Much is made about the Chinese government’s power to impose coercive measures during the COVID-19 lockdown. However, it is rarely acknowledged that the police service strength in China is quite weak (approximately 143 per 100,000 people) compared to the global average standard (351 police officers per 100,000 population). As a result, tasks such as movement control are largely fulfilled by private security guards. These guards are mainly employed by estate management companies. They have contractual duties to protect residents in private urban communities (xiao qu). Fulfilling these duties might involve imposing restrictions on residents. It is usually the Residents’ Committees that approve these restrictions on behalf of all community members. This self-governing model was praised by academics, but it was challenged during the COVID-19 lockdown. The first predicament arises when the collective interest of the community clashed with the individual rights of residents. There were numerous cases where security guards stopped residents (usually medical professionals) from returning to their homes for the fear that they might bring in the virus. It is debatable whether contractual duty and collective consent entitled the guards to such actions. Moreover, Chinese local governments frequently used private security guards as quasi-police forces in the monitoring of suspicious cases. It seems that the private security sector can be easily co-opted by the state control system.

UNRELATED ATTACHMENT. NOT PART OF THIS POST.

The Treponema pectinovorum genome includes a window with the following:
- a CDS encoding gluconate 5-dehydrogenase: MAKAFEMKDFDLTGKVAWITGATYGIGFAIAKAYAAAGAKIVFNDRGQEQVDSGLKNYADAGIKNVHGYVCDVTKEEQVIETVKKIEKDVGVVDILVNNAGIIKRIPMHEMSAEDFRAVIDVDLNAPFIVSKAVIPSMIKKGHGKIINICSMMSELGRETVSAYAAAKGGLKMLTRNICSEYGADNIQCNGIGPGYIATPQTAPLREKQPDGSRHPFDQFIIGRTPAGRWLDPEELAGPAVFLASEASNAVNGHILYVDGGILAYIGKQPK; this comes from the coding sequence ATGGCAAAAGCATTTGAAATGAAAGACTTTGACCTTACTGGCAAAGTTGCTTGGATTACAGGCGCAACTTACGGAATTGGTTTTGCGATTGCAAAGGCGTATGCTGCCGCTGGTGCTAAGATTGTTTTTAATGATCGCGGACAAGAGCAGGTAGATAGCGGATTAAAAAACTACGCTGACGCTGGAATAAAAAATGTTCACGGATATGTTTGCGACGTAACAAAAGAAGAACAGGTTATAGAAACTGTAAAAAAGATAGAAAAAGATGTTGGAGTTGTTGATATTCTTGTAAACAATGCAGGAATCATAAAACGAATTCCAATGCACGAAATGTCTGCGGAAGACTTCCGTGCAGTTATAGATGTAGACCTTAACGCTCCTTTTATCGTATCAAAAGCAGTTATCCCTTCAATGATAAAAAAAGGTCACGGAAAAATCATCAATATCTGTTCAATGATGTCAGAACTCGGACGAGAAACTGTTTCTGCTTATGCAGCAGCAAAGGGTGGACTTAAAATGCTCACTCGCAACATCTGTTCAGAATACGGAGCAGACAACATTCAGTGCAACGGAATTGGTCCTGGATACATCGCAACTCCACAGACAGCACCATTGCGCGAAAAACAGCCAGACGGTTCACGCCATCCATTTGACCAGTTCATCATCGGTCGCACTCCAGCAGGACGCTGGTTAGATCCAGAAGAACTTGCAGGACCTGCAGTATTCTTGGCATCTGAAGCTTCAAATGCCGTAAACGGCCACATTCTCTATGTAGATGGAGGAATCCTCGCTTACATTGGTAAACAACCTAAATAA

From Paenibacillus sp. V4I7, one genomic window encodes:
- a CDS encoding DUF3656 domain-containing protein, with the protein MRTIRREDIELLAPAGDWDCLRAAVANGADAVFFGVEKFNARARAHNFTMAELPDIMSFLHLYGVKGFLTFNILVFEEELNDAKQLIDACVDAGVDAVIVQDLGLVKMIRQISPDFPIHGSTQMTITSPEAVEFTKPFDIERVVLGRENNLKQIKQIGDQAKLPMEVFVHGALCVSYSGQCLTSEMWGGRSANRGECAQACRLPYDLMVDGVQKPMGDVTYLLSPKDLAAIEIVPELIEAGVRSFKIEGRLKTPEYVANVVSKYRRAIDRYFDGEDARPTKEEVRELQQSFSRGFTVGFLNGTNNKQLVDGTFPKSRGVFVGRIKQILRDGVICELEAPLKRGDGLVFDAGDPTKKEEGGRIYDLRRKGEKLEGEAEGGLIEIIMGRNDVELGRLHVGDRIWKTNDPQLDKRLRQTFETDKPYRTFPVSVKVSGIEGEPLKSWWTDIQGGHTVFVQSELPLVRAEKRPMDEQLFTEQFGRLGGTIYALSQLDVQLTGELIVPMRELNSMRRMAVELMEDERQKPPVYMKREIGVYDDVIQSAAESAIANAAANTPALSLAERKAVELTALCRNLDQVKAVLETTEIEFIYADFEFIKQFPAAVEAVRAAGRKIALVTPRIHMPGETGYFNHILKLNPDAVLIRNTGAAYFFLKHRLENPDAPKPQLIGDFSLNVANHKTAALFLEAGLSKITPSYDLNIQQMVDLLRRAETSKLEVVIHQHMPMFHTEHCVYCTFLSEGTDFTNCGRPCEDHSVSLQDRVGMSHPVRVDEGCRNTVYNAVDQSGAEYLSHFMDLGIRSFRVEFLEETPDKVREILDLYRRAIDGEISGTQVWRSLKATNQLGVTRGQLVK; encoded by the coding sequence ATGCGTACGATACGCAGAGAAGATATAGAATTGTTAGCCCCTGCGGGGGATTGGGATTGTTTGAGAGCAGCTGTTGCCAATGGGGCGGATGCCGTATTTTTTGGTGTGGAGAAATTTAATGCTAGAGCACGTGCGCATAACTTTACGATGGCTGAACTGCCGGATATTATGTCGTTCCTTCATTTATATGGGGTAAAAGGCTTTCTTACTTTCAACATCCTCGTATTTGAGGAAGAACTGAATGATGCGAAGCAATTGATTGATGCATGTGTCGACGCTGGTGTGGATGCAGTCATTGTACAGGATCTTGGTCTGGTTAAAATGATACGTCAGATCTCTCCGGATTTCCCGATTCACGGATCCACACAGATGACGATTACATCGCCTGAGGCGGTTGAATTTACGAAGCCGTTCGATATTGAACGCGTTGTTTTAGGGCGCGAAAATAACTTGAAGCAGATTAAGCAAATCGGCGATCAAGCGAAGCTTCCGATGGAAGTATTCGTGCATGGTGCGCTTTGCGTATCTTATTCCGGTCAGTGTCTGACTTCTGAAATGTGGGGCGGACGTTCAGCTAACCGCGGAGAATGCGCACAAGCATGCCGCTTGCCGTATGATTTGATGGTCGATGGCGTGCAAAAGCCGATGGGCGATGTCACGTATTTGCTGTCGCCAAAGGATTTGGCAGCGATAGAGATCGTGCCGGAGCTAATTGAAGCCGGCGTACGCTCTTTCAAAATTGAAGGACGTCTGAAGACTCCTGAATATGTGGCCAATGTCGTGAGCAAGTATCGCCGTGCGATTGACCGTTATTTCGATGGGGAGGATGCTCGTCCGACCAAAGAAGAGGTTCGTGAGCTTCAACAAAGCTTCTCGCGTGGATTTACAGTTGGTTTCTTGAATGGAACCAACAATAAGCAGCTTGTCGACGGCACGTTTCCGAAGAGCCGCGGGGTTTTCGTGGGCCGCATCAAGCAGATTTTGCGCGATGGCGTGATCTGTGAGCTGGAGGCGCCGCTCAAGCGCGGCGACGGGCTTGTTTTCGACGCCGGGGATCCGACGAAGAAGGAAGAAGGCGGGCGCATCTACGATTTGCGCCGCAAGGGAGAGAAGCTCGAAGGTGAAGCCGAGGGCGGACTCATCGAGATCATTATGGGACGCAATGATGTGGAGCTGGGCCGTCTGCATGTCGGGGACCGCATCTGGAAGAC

|Publication status||Published - 10 Sep 2020|
|Event||European Society of Criminology Annual Conference (online) 2020 - |
Duration: 10 Sep 2020 → 11 Sep 2020
|Conference||European Society of Criminology Annual Conference (online) 2020|
|Period||10/09/20 → 11/09/20|